Opsware Opens Its Wallet

Data center software vendor forks out $33 million for Rendition Networks

December 3, 2004

2 Min Read
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Data center software vendor Opsware Inc. has stumped up $33 million for network automation specialist Rendition Networks in an effort to broaden its product line and extend its customer base.

With businesses increasingly deploying complex Web-based applications, IT managers often need to tweak their data center kit to provide additional capacity. Reconfiguring each server individually is costly and time-consuming, hence the move towards software that can make these changes automatically.

Opsware, which was formerly Loudcloud has made a big leap forward with the Rendition deal, according to analyst Jasmine Noel of Ptak Noel & Associates.

This is Opsware recognizing that configuration and change management has to go beyond servers and software,” she says, noting that the deal adds network management to Opsware’s portfolio of products.

Rendition’s flagship offering is the TrueControl network automation product, which tracks and regulates changes across routers, switches, firewalls, and load balancers. But the deal is about more than just technology: Opsware has also got a foot in the door with Rendition’s customer base, which includes big hitters such as Microsoft Corp. (Nasdaq: MSFT), Nortel Networks Corp. (NYSE/Toronto: NT), the U.S. Department of Defense, and the National Security Agency.Last year Opsware stumped up $10 million for Cary, N.C.-based Tangram Enterprise Solutions, a vendor of IT asset management software. That deal expanded Opsware's user base by more than 200 customers (see Opsware Acquires Tangram).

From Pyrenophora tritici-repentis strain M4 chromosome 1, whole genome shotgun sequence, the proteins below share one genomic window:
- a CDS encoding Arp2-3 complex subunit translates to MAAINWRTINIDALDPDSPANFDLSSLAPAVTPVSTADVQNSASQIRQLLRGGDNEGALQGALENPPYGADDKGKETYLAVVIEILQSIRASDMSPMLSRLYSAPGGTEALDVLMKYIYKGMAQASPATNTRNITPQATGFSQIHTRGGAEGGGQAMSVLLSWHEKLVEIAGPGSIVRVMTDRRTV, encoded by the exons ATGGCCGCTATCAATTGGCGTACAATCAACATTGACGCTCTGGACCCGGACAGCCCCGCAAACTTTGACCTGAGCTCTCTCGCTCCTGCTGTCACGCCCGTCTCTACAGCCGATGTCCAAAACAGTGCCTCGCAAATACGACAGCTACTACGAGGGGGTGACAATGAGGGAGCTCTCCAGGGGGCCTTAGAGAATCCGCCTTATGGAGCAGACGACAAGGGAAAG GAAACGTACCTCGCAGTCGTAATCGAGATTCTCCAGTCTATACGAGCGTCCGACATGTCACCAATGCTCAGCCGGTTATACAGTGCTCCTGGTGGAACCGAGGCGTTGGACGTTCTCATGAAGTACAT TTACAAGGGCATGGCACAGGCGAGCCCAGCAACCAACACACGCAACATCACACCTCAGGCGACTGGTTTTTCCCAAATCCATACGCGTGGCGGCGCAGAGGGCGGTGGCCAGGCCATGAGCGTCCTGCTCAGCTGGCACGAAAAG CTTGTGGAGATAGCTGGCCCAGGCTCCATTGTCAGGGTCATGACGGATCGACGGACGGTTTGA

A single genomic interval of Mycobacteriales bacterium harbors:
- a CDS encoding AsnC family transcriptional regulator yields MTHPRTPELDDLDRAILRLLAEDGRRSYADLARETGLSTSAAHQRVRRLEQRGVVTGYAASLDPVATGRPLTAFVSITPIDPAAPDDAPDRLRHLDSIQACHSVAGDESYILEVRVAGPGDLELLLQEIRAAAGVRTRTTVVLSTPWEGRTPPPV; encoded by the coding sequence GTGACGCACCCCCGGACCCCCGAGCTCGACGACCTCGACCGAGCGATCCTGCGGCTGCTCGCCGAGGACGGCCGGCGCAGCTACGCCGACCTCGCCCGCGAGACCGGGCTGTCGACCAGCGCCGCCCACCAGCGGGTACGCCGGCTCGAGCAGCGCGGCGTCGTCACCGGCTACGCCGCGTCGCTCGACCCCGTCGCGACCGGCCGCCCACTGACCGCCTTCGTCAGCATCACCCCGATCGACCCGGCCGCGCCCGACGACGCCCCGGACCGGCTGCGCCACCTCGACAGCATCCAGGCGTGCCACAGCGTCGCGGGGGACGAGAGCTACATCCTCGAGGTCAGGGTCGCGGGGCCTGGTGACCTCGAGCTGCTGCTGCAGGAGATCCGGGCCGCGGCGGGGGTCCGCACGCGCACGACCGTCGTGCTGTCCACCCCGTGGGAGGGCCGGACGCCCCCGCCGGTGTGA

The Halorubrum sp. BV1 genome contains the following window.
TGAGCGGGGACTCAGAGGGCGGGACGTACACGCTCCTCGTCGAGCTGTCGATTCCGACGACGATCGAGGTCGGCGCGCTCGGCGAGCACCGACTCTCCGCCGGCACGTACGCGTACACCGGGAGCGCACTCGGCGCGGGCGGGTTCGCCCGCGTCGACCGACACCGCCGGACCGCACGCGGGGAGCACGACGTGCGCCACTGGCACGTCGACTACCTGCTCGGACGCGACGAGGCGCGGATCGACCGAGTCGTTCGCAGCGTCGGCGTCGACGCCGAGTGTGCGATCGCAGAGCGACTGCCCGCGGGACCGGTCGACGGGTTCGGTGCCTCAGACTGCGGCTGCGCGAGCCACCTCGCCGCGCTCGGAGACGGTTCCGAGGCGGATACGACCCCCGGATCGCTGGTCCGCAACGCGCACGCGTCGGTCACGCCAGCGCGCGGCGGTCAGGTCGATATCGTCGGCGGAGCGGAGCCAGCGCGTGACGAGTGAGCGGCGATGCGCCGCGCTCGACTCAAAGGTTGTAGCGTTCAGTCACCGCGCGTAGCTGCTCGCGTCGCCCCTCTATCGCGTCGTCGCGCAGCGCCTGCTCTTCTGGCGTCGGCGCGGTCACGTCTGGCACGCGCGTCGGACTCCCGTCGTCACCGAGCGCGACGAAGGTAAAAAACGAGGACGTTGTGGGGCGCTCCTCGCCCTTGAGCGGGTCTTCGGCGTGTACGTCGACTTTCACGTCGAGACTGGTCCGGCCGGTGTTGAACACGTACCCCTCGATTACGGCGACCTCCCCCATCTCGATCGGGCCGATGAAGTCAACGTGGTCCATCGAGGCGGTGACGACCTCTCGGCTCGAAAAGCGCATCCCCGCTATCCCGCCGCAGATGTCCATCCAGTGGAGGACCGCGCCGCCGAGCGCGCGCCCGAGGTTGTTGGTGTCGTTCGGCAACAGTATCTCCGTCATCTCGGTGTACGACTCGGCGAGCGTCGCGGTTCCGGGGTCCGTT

The Sunnyvale, Calif., firm has also been winning customers of its own. Earlier this year, for example, Electronic Data Systems Corp. (EDS) signed a three-year, $50 million contract extension with the software vendor (see Opsware Renews EDS Contacts).

In the aftermath of the EDS & Tangram deals, Opsware has been touted as a possible acquisition target for IBM Corp. (NYSE: IBM), Hewlett-Packard Co. (NYSE: HPQ), or even Computer Associates International Inc. (CA) (NYSE: CA).

Ironically, some of these vendors are Opsware competitors, notably IBM with its Tivoli software and HP with its OpenView offering. Noel believes that anything is possible. “I can’t tell you who will buy whom,” said Noel. “But the infrastructure management market has to consolidate -- at the moment there’s 50 or so companies going after the same space.”

The market, though, was hardly overwhelmed by the Rendition deal. In trading today, Opsware shares fell 2 cents to $6.66.— James Rogers, Site Editor, Next-Gen Data Center Forum

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